"Regret what? That secret operation was an excellent idea. It had the effect of drawing the Russians into the Afghan trap and you want me to regret it? The day that the Soviets officially crossed the border, I wrote to President Carter, essentially: "We now have the opportunity of giving to the USSR its Vietnam war." Indeed, for almost 10 years, Moscow had to carry on a war that was unsustainable for the regime, a conflict that bought about the demoralization and finally the breakup of the Soviet empire.

"What is more important in world history? The Taliban or the collapse of the Soviet empire? Some agitated Moslems or the liberation of Central Europe and the end of the cold war?"

Thus spake Mr. Brezhinski.  The neocons who run U.S. foreign policy have not forgotten this precedent and are blithely unconcerned with the disaster for the U.S. and Afghanistan which it set in motion.  In 2021 after eight years of stalemate in eastern Ukraine, Putin took the bait and mobilized the Russian Army on Ukraine's borders, placing 190,000 Russian troops against the Ukrainian's 130,000 in the east.  Why did he wait so long?  And what did he want?  As Mr. Kagarlitski notes, "As we remember, at the beginning of the war the Putin government did not put forward any territorial claims against Ukraine."  So much for Putin's plans for expansion of a revived Russian Empire.  I do not claim to know what he was thinking, but it is not possible that he simply wanted an implementation of the Minsk Accords, which was apparently opposed by the U.S. and, under its pressure, by the Ukrainians?  Is it not possible that he only wanted some sort of autonomy for the eastern "Republics" and a guarantee that Ukraine would not join NATO?  The eastern insurgents had become a pain in the ass for him and he wanted the Western sanctions removed.  In other words he was engaged in old-fashioned sabre-rattling.  His calculation – and his great mistake – was that the West would not tolerate a real war in Ukraine and so accept negotiations for a real settlement.  That was in October 2021; by February 2022 he realized that he was wrong.  The U.S. would indeed tolerate such a war.  By then he could not back down; Mr. Kargarlitsky is I think correct in pointing out the internal reaction that such a move would engender.  Thus the invasion.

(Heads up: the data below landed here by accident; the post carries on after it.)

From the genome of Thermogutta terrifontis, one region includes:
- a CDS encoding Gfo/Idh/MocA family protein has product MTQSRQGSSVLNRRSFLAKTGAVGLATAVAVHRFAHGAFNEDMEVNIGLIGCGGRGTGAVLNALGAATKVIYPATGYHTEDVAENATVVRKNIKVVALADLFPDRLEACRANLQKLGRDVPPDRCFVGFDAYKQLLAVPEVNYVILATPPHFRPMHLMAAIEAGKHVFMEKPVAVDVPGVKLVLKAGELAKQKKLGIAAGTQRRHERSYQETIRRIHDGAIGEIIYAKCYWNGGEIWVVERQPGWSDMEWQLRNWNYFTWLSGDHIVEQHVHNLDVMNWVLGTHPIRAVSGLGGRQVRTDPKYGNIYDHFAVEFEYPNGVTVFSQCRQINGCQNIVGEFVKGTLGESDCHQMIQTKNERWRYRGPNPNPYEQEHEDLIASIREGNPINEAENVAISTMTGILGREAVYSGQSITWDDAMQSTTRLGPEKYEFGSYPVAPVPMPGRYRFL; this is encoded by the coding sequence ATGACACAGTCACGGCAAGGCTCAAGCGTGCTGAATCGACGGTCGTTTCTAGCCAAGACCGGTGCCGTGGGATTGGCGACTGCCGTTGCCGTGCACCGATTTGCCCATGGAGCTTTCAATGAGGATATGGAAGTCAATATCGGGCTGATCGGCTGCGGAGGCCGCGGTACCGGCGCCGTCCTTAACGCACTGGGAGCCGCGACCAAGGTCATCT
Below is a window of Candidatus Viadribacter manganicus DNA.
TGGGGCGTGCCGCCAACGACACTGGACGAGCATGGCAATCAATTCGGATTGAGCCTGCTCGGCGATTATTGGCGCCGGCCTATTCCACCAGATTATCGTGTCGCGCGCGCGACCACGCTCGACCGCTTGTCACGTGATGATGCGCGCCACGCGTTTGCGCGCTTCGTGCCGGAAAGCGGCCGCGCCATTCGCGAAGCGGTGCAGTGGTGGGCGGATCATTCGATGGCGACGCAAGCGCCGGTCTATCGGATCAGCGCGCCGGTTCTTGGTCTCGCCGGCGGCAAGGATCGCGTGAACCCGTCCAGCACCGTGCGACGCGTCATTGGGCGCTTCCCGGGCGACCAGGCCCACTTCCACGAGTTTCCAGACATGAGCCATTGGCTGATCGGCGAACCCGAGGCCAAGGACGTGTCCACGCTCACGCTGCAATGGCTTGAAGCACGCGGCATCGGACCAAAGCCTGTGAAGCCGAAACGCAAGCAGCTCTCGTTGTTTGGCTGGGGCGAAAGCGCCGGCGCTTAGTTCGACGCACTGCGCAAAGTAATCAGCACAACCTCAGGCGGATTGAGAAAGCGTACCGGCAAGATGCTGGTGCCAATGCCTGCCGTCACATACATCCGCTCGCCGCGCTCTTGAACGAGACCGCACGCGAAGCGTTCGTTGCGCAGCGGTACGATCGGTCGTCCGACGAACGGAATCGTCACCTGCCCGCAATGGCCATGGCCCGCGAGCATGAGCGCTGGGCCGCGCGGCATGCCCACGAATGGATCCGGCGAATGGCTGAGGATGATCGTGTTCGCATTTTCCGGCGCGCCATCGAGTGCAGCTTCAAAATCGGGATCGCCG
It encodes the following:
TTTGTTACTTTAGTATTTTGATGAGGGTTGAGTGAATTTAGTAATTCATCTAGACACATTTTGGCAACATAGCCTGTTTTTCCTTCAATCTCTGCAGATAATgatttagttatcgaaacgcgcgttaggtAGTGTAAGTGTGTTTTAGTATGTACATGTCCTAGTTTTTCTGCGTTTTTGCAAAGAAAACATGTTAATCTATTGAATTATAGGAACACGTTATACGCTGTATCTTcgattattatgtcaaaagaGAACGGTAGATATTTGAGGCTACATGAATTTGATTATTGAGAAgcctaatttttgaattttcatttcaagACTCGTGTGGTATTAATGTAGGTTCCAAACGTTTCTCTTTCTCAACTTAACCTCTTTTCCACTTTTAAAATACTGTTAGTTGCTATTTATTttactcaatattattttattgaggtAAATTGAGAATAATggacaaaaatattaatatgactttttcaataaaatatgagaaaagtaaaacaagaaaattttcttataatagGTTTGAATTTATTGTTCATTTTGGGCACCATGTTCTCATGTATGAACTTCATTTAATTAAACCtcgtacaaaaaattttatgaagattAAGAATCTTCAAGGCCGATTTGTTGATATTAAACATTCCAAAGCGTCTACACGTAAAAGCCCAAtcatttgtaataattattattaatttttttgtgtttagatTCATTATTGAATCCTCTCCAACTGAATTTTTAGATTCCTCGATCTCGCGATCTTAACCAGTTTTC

As socialists we must oppose the U.S. delivery of weapons to Ukraine which will only prolong this war, probably the most needless of my lifetime.  Rather we should vigorously press Washington to actively support negotiations, something it has consistently failed to do.  Personally, I would wish this would result in a return to the October 2021 boundaries but I think things have gone too far for that.  And that will only add new animosities in a part of the world where that cup is already over-filled.  Meanwhile the chaos that followed Brezhinski Trap I is now being repeated all over the world in the wake of Brezhinski Trap II.

Robert Supansic

Re: ‘Confederates Were Traitors’: Ty Seidule on West Point, Race and American History